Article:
Celtic sea slug (Onchidella celtica)

NBN Interactive01-11-2005

Map accurate at time of writing. Visit NBN or OBIS to view current distribution

Researched bySonia Rowley Refereed byAdmin
Authority(Cuvier, 1816)
Other common names- Synonyms-

Summary

Description

The Celtic sea slug has a solid, oval and fleshy body up to 13 mm in length and 6 mm in width. It is a dark green-black inconspicuous slug with a mantle that is covered in large, coarse, evenly spaced tubercles, to which sand grains often adhere. When Onchidella celtica is motionless, the mantle completely obscures the head and pale grey foot. The head bears two short, thick, cylindrical tentacles with eyes at the tips. The head is only visible when the Celtic sea slug is mobile.

Recorded distribution in Britain and Ireland

The Celtic sea slug is abundant on the north and south coasts of Devon and Cornwall. Also recorded from Croyde Bay, Bristol Channel; Upper Loch Fyne, Scotland, the Farne Islands and Jersey, the Channel Isles.

Global distribution

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Habitat

The Celtic sea slug can be found on exposed rock, usually on sandy shores amongst mussels, barnacles and hiding in crevices. It forages down the shore as the tide goes out, crawling on small algae and returning up the shore as the tide rises. Mainly observed between April and November.

Depth range

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Identifying features

  • Up to 13 mm long and 6 mm wide.
  • Dark green-black in colour.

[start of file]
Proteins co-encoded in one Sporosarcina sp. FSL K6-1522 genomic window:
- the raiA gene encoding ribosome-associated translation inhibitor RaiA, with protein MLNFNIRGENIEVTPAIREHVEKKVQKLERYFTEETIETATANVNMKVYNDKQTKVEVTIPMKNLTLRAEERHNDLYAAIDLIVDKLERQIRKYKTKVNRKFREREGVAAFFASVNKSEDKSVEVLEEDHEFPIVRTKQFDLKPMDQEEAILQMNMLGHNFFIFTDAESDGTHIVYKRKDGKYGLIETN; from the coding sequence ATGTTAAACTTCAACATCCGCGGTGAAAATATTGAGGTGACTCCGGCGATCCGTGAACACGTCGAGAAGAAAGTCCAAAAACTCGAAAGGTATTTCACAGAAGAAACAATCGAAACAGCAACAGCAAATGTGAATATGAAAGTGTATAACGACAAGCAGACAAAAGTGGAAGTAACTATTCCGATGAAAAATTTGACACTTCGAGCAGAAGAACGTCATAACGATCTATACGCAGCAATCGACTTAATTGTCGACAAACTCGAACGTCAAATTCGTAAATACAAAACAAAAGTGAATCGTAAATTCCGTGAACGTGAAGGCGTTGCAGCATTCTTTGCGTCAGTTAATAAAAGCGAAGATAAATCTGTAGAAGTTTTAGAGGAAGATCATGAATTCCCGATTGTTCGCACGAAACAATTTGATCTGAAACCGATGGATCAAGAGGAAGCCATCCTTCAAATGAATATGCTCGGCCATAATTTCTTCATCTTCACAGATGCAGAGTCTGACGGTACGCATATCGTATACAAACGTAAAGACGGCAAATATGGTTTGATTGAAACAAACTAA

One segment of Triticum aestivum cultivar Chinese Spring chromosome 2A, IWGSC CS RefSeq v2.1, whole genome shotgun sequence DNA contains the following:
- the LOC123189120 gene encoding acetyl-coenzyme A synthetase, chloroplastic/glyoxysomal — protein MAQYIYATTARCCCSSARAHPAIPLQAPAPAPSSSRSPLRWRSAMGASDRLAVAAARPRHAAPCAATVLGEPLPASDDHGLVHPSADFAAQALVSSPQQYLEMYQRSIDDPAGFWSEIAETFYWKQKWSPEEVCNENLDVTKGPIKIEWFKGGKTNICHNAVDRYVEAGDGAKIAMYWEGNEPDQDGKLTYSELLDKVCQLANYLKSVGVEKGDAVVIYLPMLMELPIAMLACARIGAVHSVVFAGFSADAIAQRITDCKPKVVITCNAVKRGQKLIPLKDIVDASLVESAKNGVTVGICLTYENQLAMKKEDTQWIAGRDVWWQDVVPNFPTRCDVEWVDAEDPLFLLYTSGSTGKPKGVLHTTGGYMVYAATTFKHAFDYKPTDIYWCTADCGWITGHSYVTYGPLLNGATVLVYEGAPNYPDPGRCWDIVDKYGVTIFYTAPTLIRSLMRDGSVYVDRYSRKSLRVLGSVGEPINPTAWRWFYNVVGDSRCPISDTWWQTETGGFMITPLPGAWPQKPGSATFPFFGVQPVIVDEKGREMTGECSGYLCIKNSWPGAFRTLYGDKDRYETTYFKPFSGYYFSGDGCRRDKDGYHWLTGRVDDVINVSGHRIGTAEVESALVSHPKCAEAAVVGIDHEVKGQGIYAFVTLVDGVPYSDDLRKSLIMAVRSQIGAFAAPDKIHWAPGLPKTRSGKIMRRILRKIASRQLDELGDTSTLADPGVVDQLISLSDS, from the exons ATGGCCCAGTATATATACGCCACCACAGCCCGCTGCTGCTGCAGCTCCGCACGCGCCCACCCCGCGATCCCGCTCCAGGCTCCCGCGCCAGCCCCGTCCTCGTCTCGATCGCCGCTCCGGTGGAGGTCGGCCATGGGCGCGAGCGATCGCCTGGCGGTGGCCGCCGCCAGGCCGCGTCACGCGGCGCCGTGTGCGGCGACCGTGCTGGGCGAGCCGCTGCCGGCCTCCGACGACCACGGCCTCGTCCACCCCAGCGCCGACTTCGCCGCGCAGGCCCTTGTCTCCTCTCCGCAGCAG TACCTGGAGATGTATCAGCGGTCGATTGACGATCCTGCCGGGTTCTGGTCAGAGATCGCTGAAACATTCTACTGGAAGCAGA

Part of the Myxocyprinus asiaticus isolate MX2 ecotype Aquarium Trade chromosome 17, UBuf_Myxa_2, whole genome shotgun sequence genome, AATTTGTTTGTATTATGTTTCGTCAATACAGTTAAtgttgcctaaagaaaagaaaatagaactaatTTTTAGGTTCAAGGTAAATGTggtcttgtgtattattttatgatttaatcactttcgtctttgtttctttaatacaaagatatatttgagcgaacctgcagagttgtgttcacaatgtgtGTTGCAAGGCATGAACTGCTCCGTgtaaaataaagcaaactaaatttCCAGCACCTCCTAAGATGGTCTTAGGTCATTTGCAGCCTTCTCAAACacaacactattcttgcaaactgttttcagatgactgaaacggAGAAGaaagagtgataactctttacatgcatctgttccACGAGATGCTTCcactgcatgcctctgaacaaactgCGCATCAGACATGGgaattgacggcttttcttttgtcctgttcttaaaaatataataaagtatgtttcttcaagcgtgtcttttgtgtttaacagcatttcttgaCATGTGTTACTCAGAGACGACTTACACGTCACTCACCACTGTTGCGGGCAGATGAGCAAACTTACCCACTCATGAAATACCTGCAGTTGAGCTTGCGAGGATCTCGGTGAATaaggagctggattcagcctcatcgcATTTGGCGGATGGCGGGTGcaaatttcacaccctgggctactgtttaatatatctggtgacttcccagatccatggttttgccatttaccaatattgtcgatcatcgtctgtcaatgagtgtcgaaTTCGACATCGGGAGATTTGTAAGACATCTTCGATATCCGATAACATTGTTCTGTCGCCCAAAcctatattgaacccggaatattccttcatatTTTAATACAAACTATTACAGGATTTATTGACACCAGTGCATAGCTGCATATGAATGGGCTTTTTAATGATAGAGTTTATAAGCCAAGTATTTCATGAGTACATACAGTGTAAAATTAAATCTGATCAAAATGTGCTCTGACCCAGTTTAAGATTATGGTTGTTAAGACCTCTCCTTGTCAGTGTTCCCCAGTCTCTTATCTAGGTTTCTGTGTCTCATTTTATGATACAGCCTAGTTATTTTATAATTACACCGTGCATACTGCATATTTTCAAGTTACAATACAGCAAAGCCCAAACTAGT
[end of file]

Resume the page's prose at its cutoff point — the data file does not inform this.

• Mantle covered with large, coarse, evenly spaced tubercles.
  • Head and grey foot obscured by tuberculate mantle when stationary.

Additional information

This species is not an opisthobranch sea slug. It is a pulmonate slug more adapted to terrestrial and freshwater habitats, and related to most land snails. Being a pulmonate gastropod means that it has no gills. Therefore the mantle cavity acts as a lung and is closed by a sphinctered opening called the pneumostome, situated close to the anus. Pulmonate sea slugs also have no shell. It has a veliger larval stage which is completed within the egg capsule.

Listed by

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Further information sources

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Bibliography

  1. Barfield, P., 2003. Notes on the history of the celtic sea slug; Onchidella celtica (Cuvier, 1817). Porcupine Newsletter, 13, 10-12.

  2. Crothers, J. A., 1997. A key to the major groups of British marine invertebrates. Field Studies, 9, 1-177.

  3. Hayward, P., Nelson-Smith, T. & Shields, C. 1996. Collins pocket guide. Sea shore of Britain and northern Europe. London: HarperCollins.

  4. Hayward, P.J. & Ryland, J.S. (ed.) 1995b. Handbook of the marine fauna of North-West Europe. Oxford: Oxford University Press.

  5. Howson, C.M. & Picton, B.E. (ed.), 1997. The species directory of the marine fauna and flora of the British Isles and surrounding seas. Belfast: Ulster Museum. [Ulster Museum publication, no. 276.]

  6. NBN (National Biodiversity Network), 2002. National Biodiversity Network gateway. http://www.searchnbn.net, 2008-10-31

  7. Rudman, B., 2002. Sea slug forum [on-line]. http://www.seaslugforum.net/, 2004-06-23

  8. Sanderson, W.G., 1996. Rare benthic marine flora and fauna in Great Britain: the development of criteria for assessment. Joint Nature Conservation Committee, Peterborough. JNCC Report, no. 240.

  9. Smith, S., 1987. Onchidella celtica (Forbes and Hanley, 1852) and other mollusca occasionally visiting western Scottish seas. Porcupine Newsletter, 3, 274-280.

  10. Stachowitsch, M., 1992. The invertebrates: an illustrated glossary. USA: Wiley-Liss.

  11. Tween, T.C., 1987. Onchidella and the sublittoral. Porcupine Newsletter, 4, 19-22.

Citation

This review can be cited as:

Rowley, S.J. 2005. Onchidella celtica Celtic sea slug. In Tyler-Walters H. and Hiscock K. (eds) Marine Life Information Network: Biology and Sensitivity Key Information Reviews, [on-line]. Plymouth: Marine Biological Association of the United Kingdom. Available from: http://www.marlin.ac.uk/species/detail/2076

Last Updated: 01/11/2005